We aim to support both individuals, and organisations to build self-awareness, feel empowered to proactively experiment with, and implement positive changes that enable meaningful participation and improved connection for all. We know in our hearts that truly inclusive and equitable systemic changes (across both small systems and large), not only support those that are most in need, but also positively impacts the mental and physical health of the entire community for generations to come.

Together, using our decades of experience working with and for children and families, we aim to create meaningful changes, in families, workplaces, and communities that build connection, respect, resilience, diversity, and inclusion.

Tara bio image

Tara Broughan 

Parent Mentor, Child Rights & Equity Consultant (BA Public Policy/BA Psych)

Welcome, I am Tara Broughan (she/her/they) a bisexual/queer, feminist, Autistic, ADHDer married to a wonderful man with two young children living in Naarm, Melbourne Australia on the land of the Wurundjeri WoiWurung people.

For as long as I can remember I have been asking questions about fairness, justice and why it is that ‘it is just the way it is’.

After 10 years working with human rights organisations and international aid organisations, I remain focused on equity, inclusion and liberation. Now, in all my work I include my full self, all my social identities, consideration for my physical body and my family.

When I was a kid, I would say I wasn’t listened to, my family would say I never stopped demanding to be heard! Now I support educators and parents/ carers to understand and respond to children's perspectives in their family, identify family of origin impacts, and how to build connected and respectful relationships with children using emotion coaching and inclusive decision making.

I love tackling the ‘difficult’ conversations with adults and children alike. In my equity and justice work with entrepreneurs, business and schools together, we examine our social identities, socialised beliefs, norms and systems that result in discrimination. Together we identify prejudice and discrimination to develop practical knowledge, skills and systems of accountability to ensure our words and actions reflect our commitments to equity and justice.

 In my career I consulted with some of the most marginalised and incredible children, provided policy advice to government regarding children in immigration detention, discrimination of Aboriginal and Torres Strait Islander children, children with neurodiversity and disability, LGBTQ+ kids and families, and those living in poverty. Grounded in the perspective of children, now supports organisations, state and local governments, to develop systems of participation and child led decision making that consider the barriers marginalised children experience to participation.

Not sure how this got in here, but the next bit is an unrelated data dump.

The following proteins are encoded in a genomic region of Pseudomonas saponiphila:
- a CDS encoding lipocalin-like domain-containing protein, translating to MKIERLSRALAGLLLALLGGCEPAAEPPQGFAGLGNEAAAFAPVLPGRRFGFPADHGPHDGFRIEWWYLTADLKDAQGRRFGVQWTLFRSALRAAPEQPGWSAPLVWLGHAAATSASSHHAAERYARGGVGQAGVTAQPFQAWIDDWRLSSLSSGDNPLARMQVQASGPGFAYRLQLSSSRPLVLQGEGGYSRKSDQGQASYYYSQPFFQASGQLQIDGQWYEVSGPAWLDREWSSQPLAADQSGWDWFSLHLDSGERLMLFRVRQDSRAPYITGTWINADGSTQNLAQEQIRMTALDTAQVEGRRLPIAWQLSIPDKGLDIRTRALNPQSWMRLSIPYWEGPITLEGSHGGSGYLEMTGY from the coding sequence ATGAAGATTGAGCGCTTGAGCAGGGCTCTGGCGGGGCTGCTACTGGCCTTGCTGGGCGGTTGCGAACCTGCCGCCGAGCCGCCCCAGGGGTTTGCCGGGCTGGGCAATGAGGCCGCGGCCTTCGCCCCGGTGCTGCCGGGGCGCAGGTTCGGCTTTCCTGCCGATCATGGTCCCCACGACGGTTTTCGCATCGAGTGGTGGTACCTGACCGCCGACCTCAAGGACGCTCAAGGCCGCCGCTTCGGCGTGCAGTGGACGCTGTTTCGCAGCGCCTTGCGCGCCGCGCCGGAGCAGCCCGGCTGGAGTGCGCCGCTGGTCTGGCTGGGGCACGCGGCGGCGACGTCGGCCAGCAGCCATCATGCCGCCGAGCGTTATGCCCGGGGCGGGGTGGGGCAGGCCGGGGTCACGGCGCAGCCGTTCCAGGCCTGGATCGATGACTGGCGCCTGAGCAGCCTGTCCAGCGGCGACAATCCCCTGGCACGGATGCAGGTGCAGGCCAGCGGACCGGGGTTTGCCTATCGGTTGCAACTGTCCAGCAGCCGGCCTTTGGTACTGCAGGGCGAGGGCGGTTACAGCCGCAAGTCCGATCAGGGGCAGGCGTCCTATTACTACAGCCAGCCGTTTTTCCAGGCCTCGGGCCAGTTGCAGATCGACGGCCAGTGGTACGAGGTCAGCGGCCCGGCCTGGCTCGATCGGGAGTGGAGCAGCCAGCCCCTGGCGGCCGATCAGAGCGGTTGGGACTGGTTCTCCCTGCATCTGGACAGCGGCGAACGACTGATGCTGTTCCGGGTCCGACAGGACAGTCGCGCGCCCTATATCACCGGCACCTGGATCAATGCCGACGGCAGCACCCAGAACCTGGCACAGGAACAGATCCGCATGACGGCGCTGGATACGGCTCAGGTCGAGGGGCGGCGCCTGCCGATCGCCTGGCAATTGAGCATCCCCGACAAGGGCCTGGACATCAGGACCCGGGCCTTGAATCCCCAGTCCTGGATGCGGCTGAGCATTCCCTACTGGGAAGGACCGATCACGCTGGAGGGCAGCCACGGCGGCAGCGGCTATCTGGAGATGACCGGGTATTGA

I hold both deep compassion and high accountability with the deepest regard and as my lifelong practices. The questions I love to ask are:- Why do you believe that? Who said we had to and what is their agenda? And, how can we consider justice for all children/ people in this?

Partnering with Meg to work with families considering the personal and cultural impacts of neurodiversity, identity, diagnosis, family and the systems they move within to build more connected, respectful relationships, increase family regulation and create more enjoyment in family relationships is a deep passion, an intimate privilege, a fierce resistance of the systems that do not serve us and a true joy. 

We believe strongly that

Children are whole people to be respected. Regardless of experience, diagnosis or behaviour, they can be supported to live rich and meaningful lives. 

Schools and other places children spend a lot of time need more support to address challenging behaviour, while simultaneously strengthening their relationships with children.

Families need more support and skills to understand child development, why particular behaviours are so challenging, and how they can be transformed.
 

The systems we live and learn in are not universally designed. They work okay for many but terribly for others. There needs to be more focus on supporting the organisational structures and adults working with diverse children to adapt and respond to children inclusively.

Meg and Tara sitting nature image
Meg and Tara both live on the land of the Wurundjeri WoiWurrung people. We offer our respect, support, and rent to the custodians of this land, and all Aboiringal and Torres Strait Islander peoples. We acknowledge sovereignty was never ceded.